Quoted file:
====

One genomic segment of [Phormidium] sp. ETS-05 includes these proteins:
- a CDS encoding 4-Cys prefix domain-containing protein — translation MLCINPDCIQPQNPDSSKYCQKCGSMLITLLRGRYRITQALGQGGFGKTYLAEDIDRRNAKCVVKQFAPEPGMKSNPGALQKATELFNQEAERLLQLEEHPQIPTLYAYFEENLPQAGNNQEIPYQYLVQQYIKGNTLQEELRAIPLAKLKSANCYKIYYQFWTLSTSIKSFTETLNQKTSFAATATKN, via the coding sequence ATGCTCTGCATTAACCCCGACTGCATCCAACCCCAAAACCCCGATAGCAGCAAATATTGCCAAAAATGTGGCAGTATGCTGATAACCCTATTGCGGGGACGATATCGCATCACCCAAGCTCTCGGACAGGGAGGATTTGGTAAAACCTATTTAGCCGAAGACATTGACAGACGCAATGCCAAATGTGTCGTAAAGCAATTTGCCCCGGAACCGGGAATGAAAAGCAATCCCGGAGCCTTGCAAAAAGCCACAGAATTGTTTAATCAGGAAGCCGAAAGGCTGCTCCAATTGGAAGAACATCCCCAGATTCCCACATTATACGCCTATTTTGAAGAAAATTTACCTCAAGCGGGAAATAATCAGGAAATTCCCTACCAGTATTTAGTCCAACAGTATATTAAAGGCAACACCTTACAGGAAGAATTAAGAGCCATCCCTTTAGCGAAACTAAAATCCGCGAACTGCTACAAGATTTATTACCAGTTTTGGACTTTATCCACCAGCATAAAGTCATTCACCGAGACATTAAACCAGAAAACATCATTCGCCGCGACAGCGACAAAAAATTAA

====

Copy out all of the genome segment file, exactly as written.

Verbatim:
One genomic segment of [Phormidium] sp. ETS-05 includes these proteins:
- a CDS encoding 4-Cys prefix domain-containing protein — translation MLCINPDCIQPQNPDSSKYCQKCGSMLITLLRGRYRITQALGQGGFGKTYLAEDIDRRNAKCVVKQFAPEPGMKSNPGALQKATELFNQEAERLLQLEEHPQIPTLYAYFEENLPQAGNNQEIPYQYLVQQYIKGNTLQEELRAIPLAKLKSANCYKIYYQFWTLSTSIKSFTETLNQKTSFAATATKN, via the coding sequence ATGCTCTGCATTAACCCCGACTGCATCCAACCCCAAAACCCCGATAGCAGCAAATATTGCCAAAAATGTGGCAGTATGCTGATAACCCTATTGCGGGGACGATATCGCATCACCCAAGCTCTCGGACAGGGAGGATTTGGTAAAACCTATTTAGCCGAAGACATTGACAGACGCAATGCCAAATGTGTCGTAAAGCAATTTGCCCCGGAACCGGGAATGAAAAGCAATCCCGGAGCCTTGCAAAAAGCCACAGAATTGTTTAATCAGGAAGCCGAAAGGCTGCTCCAATTGGAAGAACATCCCCAGATTCCCACATTATACGCCTATTTTGAAGAAAATTTACCTCAAGCGGGAAATAATCAGGAAATTCCCTACCAGTATTTAGTCCAACAGTATATTAAAGGCAACACCTTACAGGAAGAATTAAGAGCCATCCCTTTAGCGAAACTAAAATCCGCGAACTGCTACAAGATTTATTACCAGTTTTGGACTTTATCCACCAGCATAAAGTCATTCACCGAGACATTAAACCAGAAAACATCATTCGCCGCGACAGCGACAAAAAATTAA